Once it is medically reasonable, reestablishing usual household routines can be of benefit for the survivor and also the caretaker. Disruption of school, playtime and vacations may exacerbate and even draw further pathologic attention to disturbing issues that are of concern to the child and family as well.

Talk About the Fate of the Family Dog

In some cases (in fact most dog bites are by the family dog or a dog known to the child), the family will have to decide the fate of the dog that bit. The decision should be made with the child's opinion taken into consideration. The strength of their ballot so to speak, as with any loss, being more so depending upon their age and maturity level, rather than their physical injury level or immediate, emotional components. A reasonable rule of thumb is to seek professional guidance on this issue, if it arises, as such a decision warrants perhaps, outside objective thoughts beyond that of the authority figures who may be acting to some degree, out of, understandably their own anxiety. In addition, seeking some professional mediation may dampen any potential ill feelings within the family dynamics during a time when cohesion is of far more import. 

Caregiver/Parental Concerns

Parents are affected by their children's exposure to traumatic events and their own responses and behaviors may often adversely affect the child. If a parent begins to feel sad, anxious, or begins to experience any behavioral changes themselves, these changes, would quite likely affect the child as well. Taking care of oneself is essential to taking care of one's child during such a difficult time. 

If the parent suffers from a pre-existing condition, depression or anxiety disorder, in particular PTSD, then seeking a mental health care provider is essential for the caregiver immediately after the attack. Generally it is the caregiver more so than the child survivor at some point who understandably, requires psychiatric and oftentimes psychological assistance, given the burdens and suffering of the uniqueness of the parental trauma after their child has been bitten.

About Dr. King

Michelle R. King, M.D. is a recently, retired physician, who was nearly mauled to death as an eleven-year old child, with subsequent, multiple reconstructive operations. She went on to undergraduate, graduate and medical schools, then residencies in Family Medicine, Neurology and Psychiatry. More recently, over the last two decades, she worked primarily with PTSD patients, predominantly with combat veterans from the Vietnam and Korean Wars. In her private office Dr. King has worked with both traumatized Veterans as well as distressed civilians as a result of dog bites and attacks, as well as those who are survivors of the violent, modern world. Dr. King continues to this day rescuing homeless and abused dogs.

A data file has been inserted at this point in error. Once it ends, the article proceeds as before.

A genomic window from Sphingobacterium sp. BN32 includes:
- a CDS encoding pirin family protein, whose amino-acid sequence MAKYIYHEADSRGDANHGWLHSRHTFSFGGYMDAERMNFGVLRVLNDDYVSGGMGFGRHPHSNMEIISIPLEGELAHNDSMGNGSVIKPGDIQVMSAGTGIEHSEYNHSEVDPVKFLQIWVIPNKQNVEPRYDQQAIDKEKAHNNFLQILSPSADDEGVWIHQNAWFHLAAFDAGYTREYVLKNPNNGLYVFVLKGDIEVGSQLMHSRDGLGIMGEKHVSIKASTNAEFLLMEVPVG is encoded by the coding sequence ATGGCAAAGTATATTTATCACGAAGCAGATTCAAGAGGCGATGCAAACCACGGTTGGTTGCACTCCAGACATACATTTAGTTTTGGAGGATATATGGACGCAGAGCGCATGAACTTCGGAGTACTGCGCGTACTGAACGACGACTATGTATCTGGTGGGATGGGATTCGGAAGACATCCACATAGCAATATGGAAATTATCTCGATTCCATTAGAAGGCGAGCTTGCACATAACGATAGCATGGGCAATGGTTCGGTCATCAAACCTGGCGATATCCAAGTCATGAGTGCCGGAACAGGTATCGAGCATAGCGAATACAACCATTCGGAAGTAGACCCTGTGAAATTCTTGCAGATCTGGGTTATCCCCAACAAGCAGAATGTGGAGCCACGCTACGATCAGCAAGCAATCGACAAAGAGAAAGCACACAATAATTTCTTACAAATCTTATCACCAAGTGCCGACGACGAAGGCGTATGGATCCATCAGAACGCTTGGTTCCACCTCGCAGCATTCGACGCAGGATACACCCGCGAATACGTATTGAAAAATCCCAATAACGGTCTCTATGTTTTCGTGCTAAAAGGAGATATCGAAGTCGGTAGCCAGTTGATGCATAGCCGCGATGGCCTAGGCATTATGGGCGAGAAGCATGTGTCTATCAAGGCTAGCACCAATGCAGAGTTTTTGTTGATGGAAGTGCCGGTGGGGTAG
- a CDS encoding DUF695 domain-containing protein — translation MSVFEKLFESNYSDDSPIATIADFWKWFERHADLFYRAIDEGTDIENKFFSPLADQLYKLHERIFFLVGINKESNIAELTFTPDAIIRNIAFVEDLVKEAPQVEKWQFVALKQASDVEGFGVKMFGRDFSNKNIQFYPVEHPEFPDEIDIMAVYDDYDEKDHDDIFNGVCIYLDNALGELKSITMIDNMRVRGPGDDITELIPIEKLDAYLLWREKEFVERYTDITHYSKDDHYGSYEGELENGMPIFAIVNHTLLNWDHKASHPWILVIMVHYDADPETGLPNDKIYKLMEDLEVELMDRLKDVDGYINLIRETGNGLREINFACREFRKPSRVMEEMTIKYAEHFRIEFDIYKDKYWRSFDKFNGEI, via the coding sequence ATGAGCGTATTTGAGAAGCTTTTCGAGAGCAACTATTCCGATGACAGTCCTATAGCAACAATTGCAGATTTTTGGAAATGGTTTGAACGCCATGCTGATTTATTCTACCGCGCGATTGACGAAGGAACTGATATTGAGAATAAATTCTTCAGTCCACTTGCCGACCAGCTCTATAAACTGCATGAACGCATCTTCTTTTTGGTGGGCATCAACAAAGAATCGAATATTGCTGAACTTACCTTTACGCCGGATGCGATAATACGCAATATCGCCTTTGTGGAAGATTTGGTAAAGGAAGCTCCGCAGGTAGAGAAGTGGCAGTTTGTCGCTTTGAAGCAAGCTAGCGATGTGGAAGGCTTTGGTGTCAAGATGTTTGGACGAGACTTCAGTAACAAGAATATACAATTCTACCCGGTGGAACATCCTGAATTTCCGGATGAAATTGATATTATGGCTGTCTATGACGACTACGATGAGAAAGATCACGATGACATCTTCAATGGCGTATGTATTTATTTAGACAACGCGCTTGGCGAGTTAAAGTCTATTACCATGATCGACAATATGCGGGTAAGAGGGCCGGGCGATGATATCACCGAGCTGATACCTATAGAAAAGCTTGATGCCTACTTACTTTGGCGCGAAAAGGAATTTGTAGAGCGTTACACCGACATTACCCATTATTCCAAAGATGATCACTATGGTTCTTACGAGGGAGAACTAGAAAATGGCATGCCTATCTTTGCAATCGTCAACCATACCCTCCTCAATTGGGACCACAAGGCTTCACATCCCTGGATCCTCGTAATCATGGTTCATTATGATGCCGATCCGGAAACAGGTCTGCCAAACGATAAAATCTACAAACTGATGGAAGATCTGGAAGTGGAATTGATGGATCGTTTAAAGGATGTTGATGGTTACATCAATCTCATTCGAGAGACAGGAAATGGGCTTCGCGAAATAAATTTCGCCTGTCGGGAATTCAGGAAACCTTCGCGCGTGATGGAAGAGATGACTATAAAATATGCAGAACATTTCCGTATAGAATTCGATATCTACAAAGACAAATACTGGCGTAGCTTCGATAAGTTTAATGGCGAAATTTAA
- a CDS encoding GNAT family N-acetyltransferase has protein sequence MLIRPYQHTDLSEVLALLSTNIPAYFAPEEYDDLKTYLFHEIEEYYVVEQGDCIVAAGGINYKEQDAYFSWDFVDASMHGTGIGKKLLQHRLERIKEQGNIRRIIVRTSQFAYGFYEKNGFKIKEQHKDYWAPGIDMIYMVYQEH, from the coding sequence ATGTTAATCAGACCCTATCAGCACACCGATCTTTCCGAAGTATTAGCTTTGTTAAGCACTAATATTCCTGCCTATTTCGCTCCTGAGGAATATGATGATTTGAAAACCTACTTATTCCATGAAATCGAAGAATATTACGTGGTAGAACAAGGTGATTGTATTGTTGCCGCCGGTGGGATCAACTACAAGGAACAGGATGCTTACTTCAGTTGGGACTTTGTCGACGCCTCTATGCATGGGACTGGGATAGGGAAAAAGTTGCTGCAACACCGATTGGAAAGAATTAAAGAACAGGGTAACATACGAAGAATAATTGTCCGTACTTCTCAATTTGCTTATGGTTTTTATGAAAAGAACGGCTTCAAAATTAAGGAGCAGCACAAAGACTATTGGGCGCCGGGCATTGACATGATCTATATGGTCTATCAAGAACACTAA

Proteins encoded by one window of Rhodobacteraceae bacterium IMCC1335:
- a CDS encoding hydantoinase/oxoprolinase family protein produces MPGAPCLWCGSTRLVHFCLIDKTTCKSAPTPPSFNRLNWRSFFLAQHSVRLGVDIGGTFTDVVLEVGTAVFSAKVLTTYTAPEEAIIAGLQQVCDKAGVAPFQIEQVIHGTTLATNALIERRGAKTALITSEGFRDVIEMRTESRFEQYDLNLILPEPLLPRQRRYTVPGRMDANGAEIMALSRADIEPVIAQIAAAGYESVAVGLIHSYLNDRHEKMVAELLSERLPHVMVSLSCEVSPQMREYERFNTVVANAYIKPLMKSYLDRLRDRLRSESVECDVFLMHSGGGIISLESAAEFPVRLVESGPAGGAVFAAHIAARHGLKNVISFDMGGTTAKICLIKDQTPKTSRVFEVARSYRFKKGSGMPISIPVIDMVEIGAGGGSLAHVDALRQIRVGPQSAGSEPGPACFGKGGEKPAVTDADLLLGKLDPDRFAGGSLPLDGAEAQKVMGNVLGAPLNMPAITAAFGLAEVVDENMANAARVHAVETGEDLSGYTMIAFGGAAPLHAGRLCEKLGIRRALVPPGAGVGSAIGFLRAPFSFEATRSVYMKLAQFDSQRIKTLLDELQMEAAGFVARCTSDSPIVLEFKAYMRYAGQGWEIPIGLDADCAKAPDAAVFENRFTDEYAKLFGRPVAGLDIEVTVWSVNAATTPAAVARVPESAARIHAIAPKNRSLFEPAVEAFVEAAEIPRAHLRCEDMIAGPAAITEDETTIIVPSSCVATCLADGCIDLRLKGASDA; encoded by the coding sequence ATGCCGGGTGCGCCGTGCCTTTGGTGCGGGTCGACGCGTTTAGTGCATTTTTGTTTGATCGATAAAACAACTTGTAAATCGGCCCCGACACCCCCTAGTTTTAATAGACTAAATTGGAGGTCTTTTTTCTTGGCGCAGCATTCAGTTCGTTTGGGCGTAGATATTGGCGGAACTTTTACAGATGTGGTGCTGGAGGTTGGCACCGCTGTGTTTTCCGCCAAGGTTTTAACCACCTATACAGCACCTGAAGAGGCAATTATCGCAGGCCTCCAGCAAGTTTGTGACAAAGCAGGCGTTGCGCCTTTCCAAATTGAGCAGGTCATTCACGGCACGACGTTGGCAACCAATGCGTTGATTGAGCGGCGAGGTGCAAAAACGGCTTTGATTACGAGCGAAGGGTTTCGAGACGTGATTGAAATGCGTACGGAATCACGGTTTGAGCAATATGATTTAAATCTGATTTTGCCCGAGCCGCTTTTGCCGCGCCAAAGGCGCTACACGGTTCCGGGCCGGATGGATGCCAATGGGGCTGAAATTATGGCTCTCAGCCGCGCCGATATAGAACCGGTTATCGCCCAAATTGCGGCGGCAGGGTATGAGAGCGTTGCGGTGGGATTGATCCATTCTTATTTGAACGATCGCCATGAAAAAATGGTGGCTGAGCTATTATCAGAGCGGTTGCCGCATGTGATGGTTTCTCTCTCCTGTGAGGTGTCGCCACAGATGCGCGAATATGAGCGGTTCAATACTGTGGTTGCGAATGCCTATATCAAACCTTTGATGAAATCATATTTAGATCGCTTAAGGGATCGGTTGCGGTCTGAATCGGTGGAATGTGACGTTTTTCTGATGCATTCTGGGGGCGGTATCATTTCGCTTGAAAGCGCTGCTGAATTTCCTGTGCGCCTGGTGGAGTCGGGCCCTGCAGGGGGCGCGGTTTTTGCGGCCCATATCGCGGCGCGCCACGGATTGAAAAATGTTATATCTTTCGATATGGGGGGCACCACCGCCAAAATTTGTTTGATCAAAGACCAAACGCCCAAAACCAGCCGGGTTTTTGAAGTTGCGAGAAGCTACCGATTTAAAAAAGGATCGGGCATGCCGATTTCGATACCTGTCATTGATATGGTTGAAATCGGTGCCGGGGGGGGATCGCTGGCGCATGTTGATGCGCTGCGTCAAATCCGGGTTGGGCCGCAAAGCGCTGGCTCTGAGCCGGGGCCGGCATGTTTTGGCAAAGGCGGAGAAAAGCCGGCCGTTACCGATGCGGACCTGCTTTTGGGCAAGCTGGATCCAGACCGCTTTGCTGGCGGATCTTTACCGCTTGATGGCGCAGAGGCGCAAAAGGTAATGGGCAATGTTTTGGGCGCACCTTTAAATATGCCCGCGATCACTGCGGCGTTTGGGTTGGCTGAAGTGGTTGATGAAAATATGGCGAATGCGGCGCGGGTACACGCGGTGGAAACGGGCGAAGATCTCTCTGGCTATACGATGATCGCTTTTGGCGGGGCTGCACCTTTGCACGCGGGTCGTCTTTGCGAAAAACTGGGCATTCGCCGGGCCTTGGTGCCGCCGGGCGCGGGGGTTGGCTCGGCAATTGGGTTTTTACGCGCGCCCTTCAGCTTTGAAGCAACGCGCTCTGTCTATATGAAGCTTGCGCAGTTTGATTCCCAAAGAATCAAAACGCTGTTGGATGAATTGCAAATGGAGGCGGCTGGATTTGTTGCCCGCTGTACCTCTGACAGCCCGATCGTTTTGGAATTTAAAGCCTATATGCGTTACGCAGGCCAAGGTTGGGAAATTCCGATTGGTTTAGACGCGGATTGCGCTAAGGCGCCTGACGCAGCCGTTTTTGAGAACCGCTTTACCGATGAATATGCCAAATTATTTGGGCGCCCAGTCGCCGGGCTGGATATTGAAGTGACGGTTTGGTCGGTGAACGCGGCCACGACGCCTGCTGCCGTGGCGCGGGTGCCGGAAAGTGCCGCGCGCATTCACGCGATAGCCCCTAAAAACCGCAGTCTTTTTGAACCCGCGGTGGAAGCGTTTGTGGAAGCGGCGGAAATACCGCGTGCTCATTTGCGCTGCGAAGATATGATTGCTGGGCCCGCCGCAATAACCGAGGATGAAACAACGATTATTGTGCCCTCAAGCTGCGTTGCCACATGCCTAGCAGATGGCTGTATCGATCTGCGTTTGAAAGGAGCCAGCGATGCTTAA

Additional Resources



Sunday, October 6, 2013

Family Gatherings - Train the Dog in Advance

Coming up we have Canadian Thanksgiving, followed by Halloween, then US Thanksgiving, Christmas and New Years Eve. All these provide opportunities for family gathering and parties. These events are great fun for the people, but can be very stressful for dogs. Here are some tips to help keep both kids and dogs safe and happy during family gatherings

Holidays Are Stressful for Dogs

The holidays are especially stressful for dogs due to changes in routine and the comings and going of visitors. Many dog bites happen at this time of year.

When visiting a house with a dog, children should be taught not to approach the dog (even if the dog has been friendly on other occasions). If the dog comes to them they should stand still like a tree and let the dog sniff. Only if the the dog is wagging and panting and coming to them for attention, and parent and dog owners are supervising and have given permission, should a child touch the dog. Dog owners should gauge their dog’s reaction to visitors. If the dog is overly excited, barking or growling, cowering away, trying to hide or otherwise showing signs of anxiety or aggression, the dog should be kept separate from visiting children for the ENTIRE DURATION of the child’s visit. The dog should have its own place in a crate or another room with toys, a bone to chew on and its special bed or blanket so that it can be happy and comfortable and away from guests. Even dogs who seem happy with visitors should never be alone in the room with visiting children. No preschooler, toddler or baby should be allowed to be near your dog unless you personally also have your hands on the dog and can prevent face to face contact between child and dog and can prevent the child from hugging or otherwise bothering the dog.